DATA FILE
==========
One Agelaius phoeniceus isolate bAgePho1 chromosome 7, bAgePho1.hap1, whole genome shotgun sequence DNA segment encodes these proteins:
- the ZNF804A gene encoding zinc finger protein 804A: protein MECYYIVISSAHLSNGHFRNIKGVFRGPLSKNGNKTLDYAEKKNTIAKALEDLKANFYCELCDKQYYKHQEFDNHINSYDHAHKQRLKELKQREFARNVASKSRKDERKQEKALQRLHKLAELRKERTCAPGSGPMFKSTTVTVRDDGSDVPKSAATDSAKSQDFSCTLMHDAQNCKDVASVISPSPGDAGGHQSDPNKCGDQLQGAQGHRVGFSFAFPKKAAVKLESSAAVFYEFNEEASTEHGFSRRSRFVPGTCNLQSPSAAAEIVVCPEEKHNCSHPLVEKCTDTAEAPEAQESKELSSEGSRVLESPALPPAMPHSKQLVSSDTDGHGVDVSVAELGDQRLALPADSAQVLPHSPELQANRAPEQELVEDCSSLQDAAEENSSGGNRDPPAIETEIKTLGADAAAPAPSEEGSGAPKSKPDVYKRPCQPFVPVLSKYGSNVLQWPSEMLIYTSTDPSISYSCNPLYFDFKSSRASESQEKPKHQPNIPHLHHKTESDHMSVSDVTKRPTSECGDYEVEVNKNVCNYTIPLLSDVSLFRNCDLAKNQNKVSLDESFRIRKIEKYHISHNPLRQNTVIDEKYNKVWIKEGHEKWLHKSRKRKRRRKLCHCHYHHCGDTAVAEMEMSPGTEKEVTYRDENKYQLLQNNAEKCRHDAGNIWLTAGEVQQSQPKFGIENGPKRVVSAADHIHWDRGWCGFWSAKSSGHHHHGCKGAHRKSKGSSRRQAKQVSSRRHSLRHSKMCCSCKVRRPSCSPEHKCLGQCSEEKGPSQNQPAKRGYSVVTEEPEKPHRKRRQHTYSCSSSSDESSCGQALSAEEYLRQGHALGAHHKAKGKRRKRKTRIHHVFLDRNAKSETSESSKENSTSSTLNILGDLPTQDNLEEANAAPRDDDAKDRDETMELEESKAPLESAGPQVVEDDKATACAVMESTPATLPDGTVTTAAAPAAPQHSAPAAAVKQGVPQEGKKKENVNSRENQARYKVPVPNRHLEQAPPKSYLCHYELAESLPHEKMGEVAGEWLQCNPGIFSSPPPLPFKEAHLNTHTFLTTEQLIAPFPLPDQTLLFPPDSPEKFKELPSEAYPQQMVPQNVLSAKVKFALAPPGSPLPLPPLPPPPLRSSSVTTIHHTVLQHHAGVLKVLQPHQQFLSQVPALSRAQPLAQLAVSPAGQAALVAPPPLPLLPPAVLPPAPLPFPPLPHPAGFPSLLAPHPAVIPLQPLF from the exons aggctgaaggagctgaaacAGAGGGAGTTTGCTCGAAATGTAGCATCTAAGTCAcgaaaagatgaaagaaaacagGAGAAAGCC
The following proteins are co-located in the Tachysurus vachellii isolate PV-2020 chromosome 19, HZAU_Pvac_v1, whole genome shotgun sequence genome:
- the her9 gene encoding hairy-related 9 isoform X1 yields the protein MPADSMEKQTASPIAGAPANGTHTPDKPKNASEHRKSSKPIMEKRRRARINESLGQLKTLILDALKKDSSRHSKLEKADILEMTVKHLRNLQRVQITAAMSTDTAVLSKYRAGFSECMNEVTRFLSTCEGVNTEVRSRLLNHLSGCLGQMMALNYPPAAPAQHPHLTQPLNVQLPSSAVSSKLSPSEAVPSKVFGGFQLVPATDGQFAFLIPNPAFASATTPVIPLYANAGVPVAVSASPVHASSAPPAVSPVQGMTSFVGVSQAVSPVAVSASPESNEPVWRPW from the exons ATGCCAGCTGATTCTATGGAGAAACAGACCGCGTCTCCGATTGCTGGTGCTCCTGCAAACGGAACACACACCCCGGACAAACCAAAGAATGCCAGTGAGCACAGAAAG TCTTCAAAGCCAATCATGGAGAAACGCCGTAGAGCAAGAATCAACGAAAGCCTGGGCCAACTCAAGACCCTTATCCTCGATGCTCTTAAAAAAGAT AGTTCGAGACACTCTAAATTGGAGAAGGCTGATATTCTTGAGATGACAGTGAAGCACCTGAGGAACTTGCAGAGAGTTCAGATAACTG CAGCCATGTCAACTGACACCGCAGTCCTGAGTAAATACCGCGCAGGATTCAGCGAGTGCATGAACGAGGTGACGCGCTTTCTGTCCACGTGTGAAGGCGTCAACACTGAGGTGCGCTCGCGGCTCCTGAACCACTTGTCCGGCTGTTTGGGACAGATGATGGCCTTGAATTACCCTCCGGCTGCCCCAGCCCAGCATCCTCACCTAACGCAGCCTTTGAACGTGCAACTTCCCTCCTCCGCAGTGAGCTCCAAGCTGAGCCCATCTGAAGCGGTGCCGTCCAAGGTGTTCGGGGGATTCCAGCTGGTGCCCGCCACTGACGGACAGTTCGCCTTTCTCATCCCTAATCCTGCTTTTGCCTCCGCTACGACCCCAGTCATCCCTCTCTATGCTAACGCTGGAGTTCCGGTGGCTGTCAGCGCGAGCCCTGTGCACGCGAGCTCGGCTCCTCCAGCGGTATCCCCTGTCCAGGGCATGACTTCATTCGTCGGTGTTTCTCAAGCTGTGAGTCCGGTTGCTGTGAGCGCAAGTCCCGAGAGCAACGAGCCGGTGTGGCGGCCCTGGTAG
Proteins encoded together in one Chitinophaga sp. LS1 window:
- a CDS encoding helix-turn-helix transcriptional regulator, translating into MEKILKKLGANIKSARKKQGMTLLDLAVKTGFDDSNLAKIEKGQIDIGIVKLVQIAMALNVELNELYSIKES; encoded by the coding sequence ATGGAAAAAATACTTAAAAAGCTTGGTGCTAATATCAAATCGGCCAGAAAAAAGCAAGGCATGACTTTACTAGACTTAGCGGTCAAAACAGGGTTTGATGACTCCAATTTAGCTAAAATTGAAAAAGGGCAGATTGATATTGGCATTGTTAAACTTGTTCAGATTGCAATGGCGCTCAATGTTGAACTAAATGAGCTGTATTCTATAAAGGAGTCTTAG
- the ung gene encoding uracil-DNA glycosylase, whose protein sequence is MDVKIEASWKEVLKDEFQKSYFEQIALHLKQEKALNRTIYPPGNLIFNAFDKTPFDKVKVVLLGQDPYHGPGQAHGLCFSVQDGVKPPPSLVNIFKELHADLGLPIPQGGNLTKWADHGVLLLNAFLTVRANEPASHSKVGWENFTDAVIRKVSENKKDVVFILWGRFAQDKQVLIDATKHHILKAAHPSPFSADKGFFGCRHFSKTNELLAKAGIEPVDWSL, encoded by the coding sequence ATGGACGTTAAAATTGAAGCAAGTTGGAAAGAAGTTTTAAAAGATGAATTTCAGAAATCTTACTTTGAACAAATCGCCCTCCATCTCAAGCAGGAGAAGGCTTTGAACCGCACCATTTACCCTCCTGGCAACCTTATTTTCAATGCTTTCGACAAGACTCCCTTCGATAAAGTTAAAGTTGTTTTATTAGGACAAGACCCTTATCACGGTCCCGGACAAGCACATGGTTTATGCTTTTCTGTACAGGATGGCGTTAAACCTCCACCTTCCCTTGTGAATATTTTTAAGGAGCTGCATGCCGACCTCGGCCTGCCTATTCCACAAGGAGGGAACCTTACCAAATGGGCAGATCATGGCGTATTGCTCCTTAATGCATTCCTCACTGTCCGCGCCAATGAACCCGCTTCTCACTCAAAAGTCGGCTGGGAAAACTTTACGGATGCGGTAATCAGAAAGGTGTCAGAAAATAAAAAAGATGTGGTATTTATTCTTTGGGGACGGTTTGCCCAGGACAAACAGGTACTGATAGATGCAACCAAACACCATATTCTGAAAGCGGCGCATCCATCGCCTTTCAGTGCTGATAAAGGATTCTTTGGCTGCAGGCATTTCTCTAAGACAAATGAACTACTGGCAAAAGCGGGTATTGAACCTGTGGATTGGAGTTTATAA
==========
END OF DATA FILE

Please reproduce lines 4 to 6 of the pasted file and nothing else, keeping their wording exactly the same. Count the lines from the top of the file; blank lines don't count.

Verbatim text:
- the her9 gene encoding hairy-related 9 isoform X1 yields the protein MPADSMEKQTASPIAGAPANGTHTPDKPKNASEHRKSSKPIMEKRRRARINESLGQLKTLILDALKKDSSRHSKLEKADILEMTVKHLRNLQRVQITAAMSTDTAVLSKYRAGFSECMNEVTRFLSTCEGVNTEVRSRLLNHLSGCLGQMMALNYPPAAPAQHPHLTQPLNVQLPSSAVSSKLSPSEAVPSKVFGGFQLVPATDGQFAFLIPNPAFASATTPVIPLYANAGVPVAVSASPVHASSAPPAVSPVQGMTSFVGVSQAVSPVAVSASPESNEPVWRPW from the exons ATGCCAGCTGATTCTATGGAGAAACAGACCGCGTCTCCGATTGCTGGTGCTCCTGCAAACGGAACACACACCCCGGACAAACCAAAGAATGCCAGTGAGCACAGAAAG TCTTCAAAGCCAATCATGGAGAAACGCCGTAGAGCAAGAATCAACGAAAGCCTGGGCCAACTCAAGACCCTTATCCTCGATGCTCTTAAAAAAGAT AGTTCGAGACACTCTAAATTGGAGAAGGCTGATATTCTTGAGATGACAGTGAAGCACCTGAGGAACTTGCAGAGAGTTCAGATAACTG CAGCCATGTCAACTGACACCGCAGTCCTGAGTAAATACCGCGCAGGATTCAGCGAGTGCATGAACGAGGTGACGCGCTTTCTGTCCACGTGTGAAGGCGTCAACACTGAGGTGCGCTCGCGGCTCCTGAACCACTTGTCCGGCTGTTTGGGACAGATGATGGCCTTGAATTACCCTCCGGCTGCCCCAGCCCAGCATCCTCACCTAACGCAGCCTTTGAACGTGCAACTTCCCTCCTCCGCAGTGAGCTCCAAGCTGAGCCCATCTGAAGCGGTGCCGTCCAAGGTGTTCGGGGGATTCCAGCTGGTGCCCGCCACTGACGGACAGTTCGCCTTTCTCATCCCTAATCCTGCTTTTGCCTCCGCTACGACCCCAGTCATCCCTCTCTATGCTAACGCTGGAGTTCCGGTGGCTGTCAGCGCGAGCCCTGTGCACGCGAGCTCGGCTCCTCCAGCGGTATCCCCTGTCCAGGGCATGACTTCATTCGTCGGTGTTTCTCAAGCTGTGAGTCCGGTTGCTGTGAGCGCAAGTCCCGAGAGCAACGAGCCGGTGTGGCGGCCCTGGTAG
Proteins encoded together in one Chitinophaga sp. LS1 window:
- a CDS encoding helix-turn-helix transcriptional regulator, translating into MEKILKKLGANIKSARKKQGMTLLDLAVKTGFDDSNLAKIEKGQIDIGIVKLVQIAMALNVELNELYSIKES; encoded by the coding sequence ATGGAAAAAATACTTAAAAAGCTTGGTGCTAATATCAAATCGGCCAGAAAAAAGCAAGGCATGACTTTACTAGACTTAGCGGTCAAAACAGGGTTTGATGACTCCAATTTAGCTAAAATTGAAAAAGGGCAGATTGATATTGGCATTGTTAAACTTGTTCAGATTGCAATGGCGCTCAATGTTGAACTAAATGAGCTGTATTCTATAAAGGAGTCTTAG